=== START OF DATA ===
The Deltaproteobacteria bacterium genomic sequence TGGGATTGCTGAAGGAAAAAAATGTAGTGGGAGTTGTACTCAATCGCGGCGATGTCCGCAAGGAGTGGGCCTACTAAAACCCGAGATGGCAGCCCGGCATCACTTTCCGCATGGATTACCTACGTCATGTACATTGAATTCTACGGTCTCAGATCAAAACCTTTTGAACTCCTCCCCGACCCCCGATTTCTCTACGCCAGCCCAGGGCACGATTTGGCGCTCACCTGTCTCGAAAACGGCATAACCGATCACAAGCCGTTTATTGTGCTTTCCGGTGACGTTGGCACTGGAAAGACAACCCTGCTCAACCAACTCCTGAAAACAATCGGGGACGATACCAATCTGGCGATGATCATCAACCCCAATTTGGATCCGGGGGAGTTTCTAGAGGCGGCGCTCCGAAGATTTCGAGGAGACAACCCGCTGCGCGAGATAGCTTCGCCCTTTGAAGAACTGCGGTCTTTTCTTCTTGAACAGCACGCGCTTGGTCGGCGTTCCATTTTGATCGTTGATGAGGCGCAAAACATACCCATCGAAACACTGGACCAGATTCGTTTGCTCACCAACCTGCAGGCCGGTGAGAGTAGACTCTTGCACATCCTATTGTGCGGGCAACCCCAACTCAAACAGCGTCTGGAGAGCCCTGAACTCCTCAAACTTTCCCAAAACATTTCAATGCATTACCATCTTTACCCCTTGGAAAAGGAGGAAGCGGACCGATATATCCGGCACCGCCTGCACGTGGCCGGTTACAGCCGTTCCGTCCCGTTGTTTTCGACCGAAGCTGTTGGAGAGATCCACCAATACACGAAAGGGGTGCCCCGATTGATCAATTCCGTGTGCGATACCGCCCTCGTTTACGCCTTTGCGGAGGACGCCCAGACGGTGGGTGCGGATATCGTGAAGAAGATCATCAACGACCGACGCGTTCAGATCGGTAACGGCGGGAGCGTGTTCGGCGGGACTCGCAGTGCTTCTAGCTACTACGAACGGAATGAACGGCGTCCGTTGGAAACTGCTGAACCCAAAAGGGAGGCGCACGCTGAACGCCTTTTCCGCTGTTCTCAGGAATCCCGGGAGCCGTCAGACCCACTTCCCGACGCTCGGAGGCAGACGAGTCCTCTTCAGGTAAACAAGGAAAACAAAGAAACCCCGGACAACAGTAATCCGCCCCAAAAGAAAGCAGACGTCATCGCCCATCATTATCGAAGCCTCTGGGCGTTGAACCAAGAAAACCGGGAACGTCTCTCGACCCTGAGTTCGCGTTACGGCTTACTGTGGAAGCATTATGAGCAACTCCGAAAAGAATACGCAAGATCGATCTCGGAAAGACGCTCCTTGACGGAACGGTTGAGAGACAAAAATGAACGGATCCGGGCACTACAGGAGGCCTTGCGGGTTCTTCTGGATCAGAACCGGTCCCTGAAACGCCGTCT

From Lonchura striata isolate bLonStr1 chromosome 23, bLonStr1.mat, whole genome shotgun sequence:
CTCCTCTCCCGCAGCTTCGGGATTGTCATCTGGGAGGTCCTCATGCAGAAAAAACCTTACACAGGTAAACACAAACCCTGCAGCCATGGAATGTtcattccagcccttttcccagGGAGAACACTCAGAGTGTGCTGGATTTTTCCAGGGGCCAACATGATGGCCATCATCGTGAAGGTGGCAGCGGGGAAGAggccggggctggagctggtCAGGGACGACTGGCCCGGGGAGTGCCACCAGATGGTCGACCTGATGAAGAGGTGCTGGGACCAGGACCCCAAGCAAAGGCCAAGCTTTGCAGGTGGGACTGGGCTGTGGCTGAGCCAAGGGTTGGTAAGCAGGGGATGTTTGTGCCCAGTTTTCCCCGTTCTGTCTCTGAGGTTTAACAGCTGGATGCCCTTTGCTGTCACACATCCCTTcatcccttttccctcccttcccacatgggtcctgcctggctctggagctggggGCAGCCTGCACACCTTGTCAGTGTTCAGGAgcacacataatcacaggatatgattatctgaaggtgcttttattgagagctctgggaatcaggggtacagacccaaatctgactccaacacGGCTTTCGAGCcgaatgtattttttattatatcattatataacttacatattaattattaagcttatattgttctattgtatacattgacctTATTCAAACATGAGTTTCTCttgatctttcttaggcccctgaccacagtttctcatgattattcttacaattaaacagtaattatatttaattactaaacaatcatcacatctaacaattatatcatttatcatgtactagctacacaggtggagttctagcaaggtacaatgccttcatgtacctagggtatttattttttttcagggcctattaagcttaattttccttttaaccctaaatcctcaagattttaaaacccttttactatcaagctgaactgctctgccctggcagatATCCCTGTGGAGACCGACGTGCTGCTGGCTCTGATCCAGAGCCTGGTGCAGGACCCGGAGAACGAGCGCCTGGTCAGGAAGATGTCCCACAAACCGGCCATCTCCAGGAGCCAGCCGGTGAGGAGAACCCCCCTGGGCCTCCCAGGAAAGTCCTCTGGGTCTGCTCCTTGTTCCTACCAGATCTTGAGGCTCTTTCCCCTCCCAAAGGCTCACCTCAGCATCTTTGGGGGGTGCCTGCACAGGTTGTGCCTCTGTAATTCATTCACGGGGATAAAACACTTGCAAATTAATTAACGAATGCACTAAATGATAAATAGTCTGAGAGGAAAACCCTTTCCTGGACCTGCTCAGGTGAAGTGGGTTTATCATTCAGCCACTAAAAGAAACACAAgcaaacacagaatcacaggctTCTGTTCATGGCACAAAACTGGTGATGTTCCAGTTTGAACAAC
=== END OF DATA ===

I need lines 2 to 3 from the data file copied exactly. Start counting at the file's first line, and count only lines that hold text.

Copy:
From Lonchura striata isolate bLonStr1 chromosome 23, bLonStr1.mat, whole genome shotgun sequence:
CTCCTCTCCCGCAGCTTCGGGATTGTCATCTGGGAGGTCCTCATGCAGAAAAAACCTTACACAGGTAAACACAAACCCTGCAGCCATGGAATGTtcattccagcccttttcccagGGAGAACACTCAGAGTGTGCTGGATTTTTCCAGGGGCCAACATGATGGCCATCATCGTGAAGGTGGCAGCGGGGAAGAggccggggctggagctggtCAGGGACGACTGGCCCGGGGAGTGCCACCAGATGGTCGACCTGATGAAGAGGTGCTGGGACCAGGACCCCAAGCAAAGGCCAAGCTTTGCAGGTGGGACTGGGCTGTGGCTGAGCCAAGGGTTGGTAAGCAGGGGATGTTTGTGCCCAGTTTTCCCCGTTCTGTCTCTGAGGTTTAACAGCTGGATGCCCTTTGCTGTCACACATCCCTTcatcccttttccctcccttcccacatgggtcctgcctggctctggagctggggGCAGCCTGCACACCTTGTCAGTGTTCAGGAgcacacataatcacaggatatgattatctgaaggtgcttttattgagagctctgggaatcaggggtacagacccaaatctgactccaacacGGCTTTCGAGCcgaatgtattttttattatatcattatataacttacatattaattattaagcttatattgttctattgtatacattgacctTATTCAAACATGAGTTTCTCttgatctttcttaggcccctgaccacagtttctcatgattattcttacaattaaacagtaattatatttaattactaaacaatcatcacatctaacaattatatcatttatcatgtactagctacacaggtggagttctagcaaggtacaatgccttcatgtacctagggtatttattttttttcagggcctattaagcttaattttccttttaaccctaaatcctcaagattttaaaacccttttactatcaagctgaactgctctgccctggcagatATCCCTGTGGAGACCGACGTGCTGCTGGCTCTGATCCAGAGCCTGGTGCAGGACCCGGAGAACGAGCGCCTGGTCAGGAAGATGTCCCACAAACCGGCCATCTCCAGGAGCCAGCCGGTGAGGAGAACCCCCCTGGGCCTCCCAGGAAAGTCCTCTGGGTCTGCTCCTTGTTCCTACCAGATCTTGAGGCTCTTTCCCCTCCCAAAGGCTCACCTCAGCATCTTTGGGGGGTGCCTGCACAGGTTGTGCCTCTGTAATTCATTCACGGGGATAAAACACTTGCAAATTAATTAACGAATGCACTAAATGATAAATAGTCTGAGAGGAAAACCCTTTCCTGGACCTGCTCAGGTGAAGTGGGTTTATCATTCAGCCACTAAAAGAAACACAAgcaaacacagaatcacaggctTCTGTTCATGGCACAAAACTGGTGATGTTCCAGTTTGAACAAC